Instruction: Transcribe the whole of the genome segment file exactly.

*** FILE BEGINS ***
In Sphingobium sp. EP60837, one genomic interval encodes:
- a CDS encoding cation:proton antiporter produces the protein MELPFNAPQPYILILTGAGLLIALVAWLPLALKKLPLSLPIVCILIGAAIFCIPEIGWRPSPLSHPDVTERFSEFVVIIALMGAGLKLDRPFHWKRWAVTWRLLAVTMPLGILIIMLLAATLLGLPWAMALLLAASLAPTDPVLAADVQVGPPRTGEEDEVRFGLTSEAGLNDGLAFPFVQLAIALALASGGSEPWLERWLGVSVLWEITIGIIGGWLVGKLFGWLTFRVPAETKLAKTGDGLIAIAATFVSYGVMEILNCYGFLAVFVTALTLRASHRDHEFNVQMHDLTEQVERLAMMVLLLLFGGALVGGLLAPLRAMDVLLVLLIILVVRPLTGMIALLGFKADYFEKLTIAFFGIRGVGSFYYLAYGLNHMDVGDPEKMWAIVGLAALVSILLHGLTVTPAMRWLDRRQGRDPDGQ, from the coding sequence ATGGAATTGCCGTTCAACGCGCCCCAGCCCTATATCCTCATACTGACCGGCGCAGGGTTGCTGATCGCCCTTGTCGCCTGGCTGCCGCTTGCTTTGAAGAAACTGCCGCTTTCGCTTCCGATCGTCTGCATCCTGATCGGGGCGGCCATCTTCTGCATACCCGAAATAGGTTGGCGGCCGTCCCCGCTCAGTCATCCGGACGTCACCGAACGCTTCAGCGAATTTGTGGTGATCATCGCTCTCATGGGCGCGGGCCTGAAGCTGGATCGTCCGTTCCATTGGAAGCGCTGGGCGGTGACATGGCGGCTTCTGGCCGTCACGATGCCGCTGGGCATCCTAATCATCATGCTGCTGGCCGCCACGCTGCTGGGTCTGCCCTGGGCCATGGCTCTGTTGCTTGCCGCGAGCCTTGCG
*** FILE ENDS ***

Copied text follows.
In Sphingobium sp. EP60837, one genomic interval encodes:
- a CDS encoding cation:proton antiporter produces the protein MELPFNAPQPYILILTGAGLLIALVAWLPLALKKLPLSLPIVCILIGAAIFCIPEIGWRPSPLSHPDVTERFSEFVVIIALMGAGLKLDRPFHWKRWAVTWRLLAVTMPLGILIIMLLAATLLGLPWAMALLLAASLAPTDPVLAADVQVGPPRTGEEDEVRFGLTSEAGLNDGLAFPFVQLAIALALASGGSEPWLERWLGVSVLWEITIGIIGGWLVGKLFGWLTFRVPAETKLAKTGDGLIAIAATFVSYGVMEILNCYGFLAVFVTALTLRASHRDHEFNVQMHDLTEQVERLAMMVLLLLFGGALVGGLLAPLRAMDVLLVLLIILVVRPLTGMIALLGFKADYFEKLTIAFFGIRGVGSFYYLAYGLNHMDVGDPEKMWAIVGLAALVSILLHGLTVTPAMRWLDRRQGRDPDGQ, from the coding sequence ATGGAATTGCCGTTCAACGCGCCCCAGCCCTATATCCTCATACTGACCGGCGCAGGGTTGCTGATCGCCCTTGTCGCCTGGCTGCCGCTTGCTTTGAAGAAACTGCCGCTTTCGCTTCCGATCGTCTGCATCCTGATCGGGGCGGCCATCTTCTGCATACCCGAAATAGGTTGGCGGCCGTCCCCGCTCAGTCATCCGGACGTCACCGAACGCTTCAGCGAATTTGTGGTGATCATCGCTCTCATGGGCGCGGGCCTGAAGCTGGATCGTCCGTTCCATTGGAAGCGCTGGGCGGTGACATGGCGGCTTCTGGCCGTCACGATGCCGCTGGGCATCCTAATCATCATGCTGCTGGCCGCCACGCTGCTGGGTCTGCCCTGGGCCATGGCTCTGTTGCTTGCCGCGAGCCTTGCG